Nine year old Pallavi (name changed) was flabbergasted after seeing a book character make a wrong decision when it seemed so obvious to her as a reader. As she shared her reaction, she came to the realisation that she knows more than the character and hence is able to see the error in the decision. Twelve year old Sania (name changed) wrote in her notebook while reading Wings of Fire by T. Sutherland, that she found the war disturbing and how it made her feel sad. As a writer, this young reader understands the impact of a war element and it is possible that she will use it sparingly as a tool in her writing. On the other hand, ten year old Ashish (name changed) drew inspiration from action fantasy books and chose to include suspense filled scene in his story about a glorious fight between good and evil!
Ideas to attempt the creative writing section in English exam paper at school.
Everyone of the readers mentioned above drew inspiration from what they had read and enjoyed earlier in their writing. Pallavi for instance over time appreciate the feeling she experienced as a reader- a feeling of power which she may want to deliver to someone who reads her stories. The older readers, Sania and Ashish, chose to use their observations in different ways. It is only logical to concur that these children will go back to books that they have read to draw inspiration especially when they have a time constraint within which they need to weave a story. Such a situation would typically arise in English exam papers, especially in high school. The older they grow the higher the expectations from their writing. The more children read, the better they get in expressing themselves in writing.
The more children read, the better they get in expressing themselves in writing.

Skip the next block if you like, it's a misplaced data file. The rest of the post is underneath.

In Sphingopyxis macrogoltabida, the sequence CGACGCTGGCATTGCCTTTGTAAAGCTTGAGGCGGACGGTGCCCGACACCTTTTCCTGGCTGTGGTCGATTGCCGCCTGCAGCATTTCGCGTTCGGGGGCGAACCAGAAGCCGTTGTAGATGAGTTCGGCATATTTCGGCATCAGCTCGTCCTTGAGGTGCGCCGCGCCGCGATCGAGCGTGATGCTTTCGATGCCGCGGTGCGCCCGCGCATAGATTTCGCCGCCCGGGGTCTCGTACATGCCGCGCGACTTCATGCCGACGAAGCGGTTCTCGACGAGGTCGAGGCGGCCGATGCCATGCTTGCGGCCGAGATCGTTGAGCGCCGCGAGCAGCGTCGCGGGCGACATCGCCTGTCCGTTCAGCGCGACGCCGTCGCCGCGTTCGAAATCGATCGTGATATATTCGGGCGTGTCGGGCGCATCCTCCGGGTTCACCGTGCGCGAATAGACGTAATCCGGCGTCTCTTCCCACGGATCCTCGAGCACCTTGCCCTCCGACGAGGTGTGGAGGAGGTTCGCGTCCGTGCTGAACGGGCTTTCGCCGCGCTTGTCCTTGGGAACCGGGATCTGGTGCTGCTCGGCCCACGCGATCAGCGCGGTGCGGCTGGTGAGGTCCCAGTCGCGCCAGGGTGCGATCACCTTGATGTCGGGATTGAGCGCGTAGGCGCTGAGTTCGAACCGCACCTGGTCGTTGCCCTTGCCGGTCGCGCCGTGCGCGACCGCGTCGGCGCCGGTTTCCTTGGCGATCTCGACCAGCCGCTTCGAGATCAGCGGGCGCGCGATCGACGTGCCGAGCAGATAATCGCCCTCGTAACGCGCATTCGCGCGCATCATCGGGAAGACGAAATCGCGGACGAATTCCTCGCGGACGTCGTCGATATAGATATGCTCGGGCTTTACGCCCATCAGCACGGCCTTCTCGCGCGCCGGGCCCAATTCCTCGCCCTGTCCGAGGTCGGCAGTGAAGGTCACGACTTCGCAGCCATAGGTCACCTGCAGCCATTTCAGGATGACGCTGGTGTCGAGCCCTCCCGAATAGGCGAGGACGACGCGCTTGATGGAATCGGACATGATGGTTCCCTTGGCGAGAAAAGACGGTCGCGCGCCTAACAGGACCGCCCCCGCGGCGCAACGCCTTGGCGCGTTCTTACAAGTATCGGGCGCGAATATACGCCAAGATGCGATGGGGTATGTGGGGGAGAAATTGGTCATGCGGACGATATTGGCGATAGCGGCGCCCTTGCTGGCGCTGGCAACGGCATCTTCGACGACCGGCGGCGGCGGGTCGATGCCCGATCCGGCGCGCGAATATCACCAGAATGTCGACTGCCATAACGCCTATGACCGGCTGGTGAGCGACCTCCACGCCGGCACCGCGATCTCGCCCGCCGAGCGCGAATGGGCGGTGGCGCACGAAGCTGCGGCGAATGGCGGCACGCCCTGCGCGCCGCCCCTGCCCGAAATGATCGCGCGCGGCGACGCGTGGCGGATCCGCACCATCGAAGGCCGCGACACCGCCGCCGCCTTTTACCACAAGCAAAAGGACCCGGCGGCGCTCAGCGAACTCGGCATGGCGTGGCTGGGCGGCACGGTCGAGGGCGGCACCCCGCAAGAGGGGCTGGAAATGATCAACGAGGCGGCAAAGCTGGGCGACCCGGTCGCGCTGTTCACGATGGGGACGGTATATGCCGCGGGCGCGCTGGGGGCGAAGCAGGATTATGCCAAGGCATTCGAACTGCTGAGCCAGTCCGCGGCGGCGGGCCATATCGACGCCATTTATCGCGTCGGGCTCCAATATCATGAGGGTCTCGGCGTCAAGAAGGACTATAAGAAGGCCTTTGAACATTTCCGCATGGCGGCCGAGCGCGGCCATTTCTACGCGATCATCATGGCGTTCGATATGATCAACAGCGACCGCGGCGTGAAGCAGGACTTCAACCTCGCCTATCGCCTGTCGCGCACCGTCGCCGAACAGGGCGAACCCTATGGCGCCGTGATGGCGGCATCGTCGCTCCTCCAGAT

Note of caution: Important to sensitize children early on about plagiarism early on. While one can be inspired by someone's imagination or writing, it is wrong to copy their ideas verbatim and call it one's own writing.
The often ignored connection between reading extensively and being able to write coherently.
Children's fiction these days have brilliant ways of interweaving school subjects such as history, political science, geography and the various sciences in to marvellous and engaging stories. While this connection contributes immensely to generating interest in the young readers, when encouraged they also take a step back to appreciate how concepts are written clearly with suitable examples. This has much to do with the choice of words and how they are used to convey the intended message to the reader. Students often tend to lose marks in the exams even though they know the concepts. The reason tends to be the choice of words used and how that choice sometimes distorts the intended meaning completely. Talking about the choice of words in what we read and the impact it has is good reminder to students to use the right choice of words in their writing as well.
Talking about the choice of words in what we read and the impact it has is good reminder to students to use the right choice of words in their writing as well.
Learning to appreciate and reject writing approaches
Every well known writer has fans and people who dislike their writing. Encouraging children to think about why a recommended book did not satisfy their reading needs helps them reflect on how they could avoid the same with their own writing. Writing is work in progress for everyone, child or adult. We are constantly evolving as writers. Thankfully there isn't a zenith as afterwards there would be nowhere to go.